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Is Everything the Boomers’ Fault?

Many readers will find it easy to accept Helen Andrews’s claim that the boomers left the world worse than they found it. Yet the biographies Andrews has written are evidence less for the special guilt of the boomers and more for the limits of human finitude, the persistence of sin, and naïveté in the face of evil.

One sign that the millennial generation has come of age is that it can produce a book whose writing is as excellent as Helen Andrews’. In Boomers, she argues that the baby boomers sundered Western civilization, leaving their millennial children dispossessed financially and culturally: “They tried to liberate us, and instead of freedom they left behind chaos.” To support this argument, she profiles six boomers “who had all the elements of greatness but whose effect on the world was tragically and often ironically contrary to their intentions. Their destructiveness came from their virtues as much as their vices.”

Andrews’ essays combine more general conservative arguments with the biographies of her subjects. She shifts from a generally strong critique of the boomers’ destructiveness, especially in their misguided values, to tragic accounts of how various figures unwittingly betrayed those values. These are two distinct lines of argument, and the second sometimes fails to support the first. Thus, Andrews’ chapter on Steve Jobs is both a somewhat admiring portrait of Jobs—concluding that his greatest rebellion was against his fellow boomers—and a polemic against the world of porn, video games, and globalization that his creations made possible. The polemic and the portrait both succeed, but Jobs ends up as stronger evidence of the boomers’ tragic side than of their destructive values.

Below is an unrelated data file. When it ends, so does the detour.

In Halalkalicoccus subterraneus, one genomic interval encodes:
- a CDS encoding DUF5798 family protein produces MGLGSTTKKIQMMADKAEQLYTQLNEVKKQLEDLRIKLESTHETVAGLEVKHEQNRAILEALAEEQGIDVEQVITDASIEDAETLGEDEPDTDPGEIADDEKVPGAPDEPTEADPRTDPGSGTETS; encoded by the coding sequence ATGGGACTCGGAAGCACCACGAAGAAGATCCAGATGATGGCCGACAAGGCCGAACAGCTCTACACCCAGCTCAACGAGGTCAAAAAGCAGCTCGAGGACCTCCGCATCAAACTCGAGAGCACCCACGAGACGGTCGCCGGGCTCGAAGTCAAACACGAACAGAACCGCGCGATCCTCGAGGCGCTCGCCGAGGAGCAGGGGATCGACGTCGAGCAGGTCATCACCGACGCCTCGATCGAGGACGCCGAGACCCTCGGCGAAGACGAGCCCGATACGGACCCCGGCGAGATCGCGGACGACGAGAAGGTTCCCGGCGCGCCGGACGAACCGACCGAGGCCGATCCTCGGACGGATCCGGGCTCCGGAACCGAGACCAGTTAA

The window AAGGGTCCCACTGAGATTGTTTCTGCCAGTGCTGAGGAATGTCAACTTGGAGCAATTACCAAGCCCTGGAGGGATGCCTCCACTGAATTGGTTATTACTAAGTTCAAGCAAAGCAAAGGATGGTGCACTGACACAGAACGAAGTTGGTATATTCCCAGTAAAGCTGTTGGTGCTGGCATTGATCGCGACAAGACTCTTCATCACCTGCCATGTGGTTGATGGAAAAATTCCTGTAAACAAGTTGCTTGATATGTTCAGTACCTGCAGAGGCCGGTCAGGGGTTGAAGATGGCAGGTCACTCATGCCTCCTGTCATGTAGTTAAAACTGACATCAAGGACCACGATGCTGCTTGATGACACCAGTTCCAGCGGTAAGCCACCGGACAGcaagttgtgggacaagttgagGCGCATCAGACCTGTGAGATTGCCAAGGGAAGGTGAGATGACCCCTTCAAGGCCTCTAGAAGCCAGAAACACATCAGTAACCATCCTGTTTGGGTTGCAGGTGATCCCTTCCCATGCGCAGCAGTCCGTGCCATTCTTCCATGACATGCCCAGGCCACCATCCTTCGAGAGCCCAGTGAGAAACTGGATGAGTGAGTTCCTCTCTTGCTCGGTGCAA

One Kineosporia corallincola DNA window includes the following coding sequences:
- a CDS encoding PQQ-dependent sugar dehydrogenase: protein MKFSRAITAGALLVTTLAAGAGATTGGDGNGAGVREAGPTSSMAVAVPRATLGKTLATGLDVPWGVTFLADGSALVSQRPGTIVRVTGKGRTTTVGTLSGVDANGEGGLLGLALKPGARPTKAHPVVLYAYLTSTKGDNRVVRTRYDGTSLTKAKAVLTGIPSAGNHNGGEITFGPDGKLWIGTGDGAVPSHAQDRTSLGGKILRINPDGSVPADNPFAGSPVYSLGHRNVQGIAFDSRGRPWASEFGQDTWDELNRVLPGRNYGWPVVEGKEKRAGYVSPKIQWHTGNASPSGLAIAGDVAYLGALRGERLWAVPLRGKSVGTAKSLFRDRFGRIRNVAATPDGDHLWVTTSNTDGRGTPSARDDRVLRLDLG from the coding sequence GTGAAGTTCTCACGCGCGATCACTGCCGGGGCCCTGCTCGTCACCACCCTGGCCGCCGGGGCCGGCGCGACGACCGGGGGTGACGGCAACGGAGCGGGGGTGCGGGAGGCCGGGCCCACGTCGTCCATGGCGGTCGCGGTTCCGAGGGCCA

Andrews returns to the theme of the boomers as idealists and bullies repeatedly. Her chapter on Jeffrey Sachs argues against the “virginal imperialism” of all development work rather than claiming that, say, William Easterly or Paul Collier has sounder strategies than Sachs. She finds Sachs responsible not for any wrongdoing of his own (apart from that bullying), but for the wrongdoing of others whose malfeasance would not have been possible but for his creation of the new career paths that enabled it. But if pioneers can be held responsible for their successors, is Steve Jobs responsible for the porn now on iPhones—even though he kept them clean while he was alive, or Henry Ford for bad carmakers?

Andrews hits her target most clearly with her chapter on Camille Paglia, who celebrates sexual transgression and pop culture while remaining seemingly naïve to the corrosive effects that both have on those who come after her. In her weakest chapter, Andrews argues that Sonia Sotomayor, too, is a bully, and that the Warren Court’s jurisprudence was bad, but she fails to connect the two. After all, if we shouldn’t let the boomers claim the victories of the Civil Rights movement—which, Andrews reminds us, happened under their predecessors’ leadership—then neither should we blame them for their predecessors’ court decisions.

In the end, many readers will find it easy to accept Andrews’ claim that the boomers left their children a world without many of the benefits that they themselves enjoyed, both because of evidence she provides and because they see it widely themselves. But the biographies Andrews has written are evidence less for the special guilt of the boomers and more for the limits of human finitude, the persistence of sin, and naïveté in the face of evil. Millennials and their successors will have ample occasion to relearn these lessons in the years to come.

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